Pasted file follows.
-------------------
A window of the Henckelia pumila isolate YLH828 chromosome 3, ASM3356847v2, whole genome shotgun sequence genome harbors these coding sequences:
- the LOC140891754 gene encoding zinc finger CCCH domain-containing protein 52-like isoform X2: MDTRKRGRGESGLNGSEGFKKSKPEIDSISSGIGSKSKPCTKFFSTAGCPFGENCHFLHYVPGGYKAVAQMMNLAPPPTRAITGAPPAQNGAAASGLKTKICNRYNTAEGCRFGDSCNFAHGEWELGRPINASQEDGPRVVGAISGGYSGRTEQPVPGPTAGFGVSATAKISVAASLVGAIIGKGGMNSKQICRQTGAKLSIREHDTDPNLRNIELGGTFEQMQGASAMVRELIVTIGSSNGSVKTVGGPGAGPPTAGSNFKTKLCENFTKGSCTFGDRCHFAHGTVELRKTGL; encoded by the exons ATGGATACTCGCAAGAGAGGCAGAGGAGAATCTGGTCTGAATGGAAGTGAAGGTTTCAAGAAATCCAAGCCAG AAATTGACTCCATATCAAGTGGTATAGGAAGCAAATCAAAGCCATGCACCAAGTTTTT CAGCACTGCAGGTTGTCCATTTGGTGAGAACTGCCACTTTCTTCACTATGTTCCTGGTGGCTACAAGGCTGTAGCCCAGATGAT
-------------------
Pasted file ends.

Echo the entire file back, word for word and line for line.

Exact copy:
A window of the Henckelia pumila isolate YLH828 chromosome 3, ASM3356847v2, whole genome shotgun sequence genome harbors these coding sequences:
- the LOC140891754 gene encoding zinc finger CCCH domain-containing protein 52-like isoform X2: MDTRKRGRGESGLNGSEGFKKSKPEIDSISSGIGSKSKPCTKFFSTAGCPFGENCHFLHYVPGGYKAVAQMMNLAPPPTRAITGAPPAQNGAAASGLKTKICNRYNTAEGCRFGDSCNFAHGEWELGRPINASQEDGPRVVGAISGGYSGRTEQPVPGPTAGFGVSATAKISVAASLVGAIIGKGGMNSKQICRQTGAKLSIREHDTDPNLRNIELGGTFEQMQGASAMVRELIVTIGSSNGSVKTVGGPGAGPPTAGSNFKTKLCENFTKGSCTFGDRCHFAHGTVELRKTGL; encoded by the exons ATGGATACTCGCAAGAGAGGCAGAGGAGAATCTGGTCTGAATGGAAGTGAAGGTTTCAAGAAATCCAAGCCAG AAATTGACTCCATATCAAGTGGTATAGGAAGCAAATCAAAGCCATGCACCAAGTTTTT CAGCACTGCAGGTTGTCCATTTGGTGAGAACTGCCACTTTCTTCACTATGTTCCTGGTGGCTACAAGGCTGTAGCCCAGATGAT